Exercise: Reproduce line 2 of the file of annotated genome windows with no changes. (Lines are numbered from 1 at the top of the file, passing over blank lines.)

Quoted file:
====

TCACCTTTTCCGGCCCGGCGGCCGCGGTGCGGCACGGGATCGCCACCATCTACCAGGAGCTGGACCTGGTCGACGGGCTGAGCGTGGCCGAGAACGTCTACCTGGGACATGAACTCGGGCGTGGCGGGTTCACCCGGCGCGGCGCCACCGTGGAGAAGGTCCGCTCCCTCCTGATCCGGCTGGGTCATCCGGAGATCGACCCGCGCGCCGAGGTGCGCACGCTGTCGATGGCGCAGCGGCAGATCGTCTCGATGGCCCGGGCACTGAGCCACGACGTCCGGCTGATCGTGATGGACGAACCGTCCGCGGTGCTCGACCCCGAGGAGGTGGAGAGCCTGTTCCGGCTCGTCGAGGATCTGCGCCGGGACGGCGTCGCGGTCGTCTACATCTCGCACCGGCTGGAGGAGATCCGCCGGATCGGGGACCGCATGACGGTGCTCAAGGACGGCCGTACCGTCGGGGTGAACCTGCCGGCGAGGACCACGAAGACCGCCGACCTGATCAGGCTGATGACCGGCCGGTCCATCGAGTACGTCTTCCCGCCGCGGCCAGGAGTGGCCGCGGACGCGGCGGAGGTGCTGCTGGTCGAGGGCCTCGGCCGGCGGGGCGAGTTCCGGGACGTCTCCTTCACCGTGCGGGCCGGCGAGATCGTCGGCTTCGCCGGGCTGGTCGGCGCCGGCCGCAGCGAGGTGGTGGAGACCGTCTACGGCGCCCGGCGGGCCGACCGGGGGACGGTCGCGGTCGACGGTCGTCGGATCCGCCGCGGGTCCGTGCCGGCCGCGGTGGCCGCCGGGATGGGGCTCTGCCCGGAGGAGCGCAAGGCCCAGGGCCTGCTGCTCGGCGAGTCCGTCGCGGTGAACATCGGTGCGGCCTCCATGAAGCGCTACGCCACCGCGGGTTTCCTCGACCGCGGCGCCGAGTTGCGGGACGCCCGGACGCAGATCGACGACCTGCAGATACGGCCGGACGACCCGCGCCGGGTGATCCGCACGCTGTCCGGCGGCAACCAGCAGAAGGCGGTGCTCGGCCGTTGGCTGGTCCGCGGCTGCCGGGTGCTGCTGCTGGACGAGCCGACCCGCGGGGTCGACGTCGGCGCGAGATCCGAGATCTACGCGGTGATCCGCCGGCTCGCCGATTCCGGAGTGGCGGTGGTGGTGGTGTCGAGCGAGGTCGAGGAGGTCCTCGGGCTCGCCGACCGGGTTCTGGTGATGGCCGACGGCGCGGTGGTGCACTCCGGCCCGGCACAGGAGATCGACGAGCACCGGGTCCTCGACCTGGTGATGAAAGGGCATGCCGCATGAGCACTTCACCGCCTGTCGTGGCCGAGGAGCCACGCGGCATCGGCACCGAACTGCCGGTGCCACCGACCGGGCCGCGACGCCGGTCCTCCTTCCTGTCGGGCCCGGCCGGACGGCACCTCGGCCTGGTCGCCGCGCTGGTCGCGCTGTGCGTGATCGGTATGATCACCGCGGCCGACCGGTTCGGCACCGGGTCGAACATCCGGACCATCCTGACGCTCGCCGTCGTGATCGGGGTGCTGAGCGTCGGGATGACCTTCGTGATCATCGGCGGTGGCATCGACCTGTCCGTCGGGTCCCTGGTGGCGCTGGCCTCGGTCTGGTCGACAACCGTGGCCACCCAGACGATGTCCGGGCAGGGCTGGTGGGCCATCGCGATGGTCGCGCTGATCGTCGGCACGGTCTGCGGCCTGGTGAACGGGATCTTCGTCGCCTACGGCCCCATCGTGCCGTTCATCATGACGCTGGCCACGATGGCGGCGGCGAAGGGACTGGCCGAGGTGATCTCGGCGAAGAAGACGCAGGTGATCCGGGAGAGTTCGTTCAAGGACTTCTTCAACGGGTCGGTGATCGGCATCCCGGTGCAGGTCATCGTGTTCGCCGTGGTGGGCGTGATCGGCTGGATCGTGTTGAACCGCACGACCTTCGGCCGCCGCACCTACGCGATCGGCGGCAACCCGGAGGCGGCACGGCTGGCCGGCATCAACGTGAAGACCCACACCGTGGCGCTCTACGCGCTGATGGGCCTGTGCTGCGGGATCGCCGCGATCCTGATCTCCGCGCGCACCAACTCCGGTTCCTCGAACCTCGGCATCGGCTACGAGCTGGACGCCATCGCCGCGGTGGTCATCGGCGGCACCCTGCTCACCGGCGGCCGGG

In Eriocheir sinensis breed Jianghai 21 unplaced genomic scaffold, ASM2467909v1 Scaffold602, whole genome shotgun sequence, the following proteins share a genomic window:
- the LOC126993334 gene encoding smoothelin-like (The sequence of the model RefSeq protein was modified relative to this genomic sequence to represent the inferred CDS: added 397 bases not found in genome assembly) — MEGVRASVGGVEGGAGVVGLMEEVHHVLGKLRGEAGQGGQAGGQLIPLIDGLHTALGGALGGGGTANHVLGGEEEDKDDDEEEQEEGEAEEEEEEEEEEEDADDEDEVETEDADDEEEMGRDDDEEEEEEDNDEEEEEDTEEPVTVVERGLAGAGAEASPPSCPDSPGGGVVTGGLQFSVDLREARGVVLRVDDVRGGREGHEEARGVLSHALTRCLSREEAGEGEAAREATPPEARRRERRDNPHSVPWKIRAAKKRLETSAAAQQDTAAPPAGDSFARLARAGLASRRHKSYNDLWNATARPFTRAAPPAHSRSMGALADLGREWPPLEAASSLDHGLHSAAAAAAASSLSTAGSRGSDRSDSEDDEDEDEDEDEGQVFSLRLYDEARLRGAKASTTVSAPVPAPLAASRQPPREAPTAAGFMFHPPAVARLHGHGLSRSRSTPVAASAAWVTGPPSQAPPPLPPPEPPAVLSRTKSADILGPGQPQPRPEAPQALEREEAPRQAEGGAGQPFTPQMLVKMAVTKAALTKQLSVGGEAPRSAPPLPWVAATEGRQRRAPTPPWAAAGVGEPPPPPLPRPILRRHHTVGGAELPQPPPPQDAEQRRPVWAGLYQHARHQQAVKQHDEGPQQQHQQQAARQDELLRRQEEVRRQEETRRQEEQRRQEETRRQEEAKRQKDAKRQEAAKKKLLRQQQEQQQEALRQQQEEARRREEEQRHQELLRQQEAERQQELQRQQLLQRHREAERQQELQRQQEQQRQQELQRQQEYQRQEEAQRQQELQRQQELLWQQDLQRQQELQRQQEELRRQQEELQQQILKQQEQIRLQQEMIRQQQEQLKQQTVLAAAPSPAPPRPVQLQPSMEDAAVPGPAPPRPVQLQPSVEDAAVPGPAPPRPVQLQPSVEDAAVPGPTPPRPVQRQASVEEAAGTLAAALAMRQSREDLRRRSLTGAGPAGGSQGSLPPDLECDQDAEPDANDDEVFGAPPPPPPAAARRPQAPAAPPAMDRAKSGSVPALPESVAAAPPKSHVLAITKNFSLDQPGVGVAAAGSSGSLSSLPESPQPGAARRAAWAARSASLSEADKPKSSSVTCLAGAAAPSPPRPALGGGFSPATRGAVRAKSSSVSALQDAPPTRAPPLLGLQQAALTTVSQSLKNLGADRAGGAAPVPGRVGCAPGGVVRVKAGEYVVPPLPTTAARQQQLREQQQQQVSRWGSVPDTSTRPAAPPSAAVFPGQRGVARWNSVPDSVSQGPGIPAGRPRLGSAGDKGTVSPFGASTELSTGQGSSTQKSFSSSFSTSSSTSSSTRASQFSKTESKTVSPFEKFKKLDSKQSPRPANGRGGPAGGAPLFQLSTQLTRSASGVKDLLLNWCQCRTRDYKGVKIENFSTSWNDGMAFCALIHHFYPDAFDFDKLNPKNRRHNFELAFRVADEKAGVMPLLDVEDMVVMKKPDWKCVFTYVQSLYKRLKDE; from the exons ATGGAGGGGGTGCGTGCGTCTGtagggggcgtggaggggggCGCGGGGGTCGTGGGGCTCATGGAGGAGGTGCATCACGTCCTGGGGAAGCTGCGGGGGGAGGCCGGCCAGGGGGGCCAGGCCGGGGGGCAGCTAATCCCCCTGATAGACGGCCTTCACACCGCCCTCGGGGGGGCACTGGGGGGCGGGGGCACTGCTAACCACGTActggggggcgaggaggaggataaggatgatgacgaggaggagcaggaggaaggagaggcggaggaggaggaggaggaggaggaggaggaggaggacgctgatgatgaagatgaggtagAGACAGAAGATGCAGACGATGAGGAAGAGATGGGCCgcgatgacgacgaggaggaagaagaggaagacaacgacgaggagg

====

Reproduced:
In Eriocheir sinensis breed Jianghai 21 unplaced genomic scaffold, ASM2467909v1 Scaffold602, whole genome shotgun sequence, the following proteins share a genomic window: